Iacocca Hall on Mountaintop Campus honors Lee Iacocca and is a space for events, research and collaboration among students, faculty and visitors. Iacocca, class of 1945 and Allentown native, died at 94 years old having left a strong impact on the university. (Michael Ioannou/B&W Staff)

Lehigh alumnus Lee Iacocca, dead at 94, leaves legacy

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Lee Iacocca, class of 1945 and Allentown native, died Tuesday at 94 years old.

The cause of death was related to his Parkinson’s disease, according to The Morning Call. 

As a Lehigh alumnus, Iacocca partnered with the university to found the Iacocca Institute in 1988, which has stimulated and produced leadership, innovation and success through the years. Through the Institute, programs like Global Village and the Iacocca International Internship Program have provided students at Lehigh and around the world with opportunities and experiences for more well-rounded and enriched educations. The Institute helps create global leadership and encourage the embodiment of different cultures.

Iacocca Hall stands on Mountaintop Campus in honor of Iacocca as a space for events, research and collaboration among students, faculty and visitors.

Iacocca studied industrial engineering and graduated Lehigh in three years. He then went to Princeton University for his graduate studies after receiving a fellowship.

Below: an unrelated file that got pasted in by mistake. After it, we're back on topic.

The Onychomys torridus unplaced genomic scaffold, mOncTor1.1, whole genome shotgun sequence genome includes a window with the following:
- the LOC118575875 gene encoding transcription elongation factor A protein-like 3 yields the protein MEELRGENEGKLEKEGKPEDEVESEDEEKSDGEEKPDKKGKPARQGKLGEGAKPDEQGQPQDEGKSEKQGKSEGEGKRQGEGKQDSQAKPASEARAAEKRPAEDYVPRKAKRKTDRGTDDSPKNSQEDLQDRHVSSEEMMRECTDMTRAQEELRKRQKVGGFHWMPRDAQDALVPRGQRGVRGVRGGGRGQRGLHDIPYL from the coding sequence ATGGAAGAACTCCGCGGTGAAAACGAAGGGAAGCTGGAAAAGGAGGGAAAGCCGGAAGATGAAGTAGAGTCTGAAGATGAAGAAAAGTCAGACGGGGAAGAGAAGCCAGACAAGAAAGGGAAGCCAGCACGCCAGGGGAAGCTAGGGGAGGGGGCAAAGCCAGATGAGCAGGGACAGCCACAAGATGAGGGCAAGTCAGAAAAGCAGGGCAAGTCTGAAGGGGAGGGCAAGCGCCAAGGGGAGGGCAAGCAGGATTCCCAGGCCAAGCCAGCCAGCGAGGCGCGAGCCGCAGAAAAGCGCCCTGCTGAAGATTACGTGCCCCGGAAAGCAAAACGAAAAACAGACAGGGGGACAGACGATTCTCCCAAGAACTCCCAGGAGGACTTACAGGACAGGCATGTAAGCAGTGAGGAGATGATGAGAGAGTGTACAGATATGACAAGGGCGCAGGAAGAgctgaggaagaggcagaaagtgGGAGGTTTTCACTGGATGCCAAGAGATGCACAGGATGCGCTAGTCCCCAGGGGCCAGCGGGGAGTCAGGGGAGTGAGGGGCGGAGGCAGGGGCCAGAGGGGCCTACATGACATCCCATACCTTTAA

With his degree in engineering, Iacocca helped develop the Ford Mustang, and he was responsible for bringing the Chrysler Corporation from bankruptcy back to success as CEO in the 1980s.

He also wrote a book “Iacocca: An Autobiography,” which was a bestseller for weeks.

Iacocca is survived by two daughters, a sister and eight grandchildren.

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2 Comments

  1. Lehigh Alumnus on

    As a Lehigh Alum, it’s sad to hear this. Lee Iacocca became a legend to me from my first tour of campus. I’m sure he will live on in Lehigh spirit!

  2. Amy Charles '89 on

    At least as important, Lee Iacocca led, without self-aggrandizement, the project to restore the Statue of Liberty, a project to which he devoted himself for years. If you have not had a chance, when you’re next in NYC, take the ferry to the Statue, and go to the little museum in its base. There you will see displayed the letters that people wrote to him from all over the country, offering their dollar bills and quarters to help with the restoration project, and sharing their stories of arriving in America and being welcomed by the Lady, and sharing their parents’ stories, too. It’s one of the most moving exhibits you’ll see in this country. My guess is that he responded to every letter. I believe it was his parents who were the family’s immigrants to this country.

    Iacocca used to show up at Lehigh in his helicopter, landing in the field by Maginnes, because he was a busy guy. A certain real estate scam artist felt threatened by this and decided that he had to have not one but three helicopters, BIGGER helicopters, and he’d come and land them in the same field. One guy did worthwhile things. It wasn’t the guy who felt like he had to have a helicopter-measuring contest.

    Next time you’re in the LV, go to Yocco’s as a tip of the hat. Don’t skip the pierogies. All that stuff is important too.

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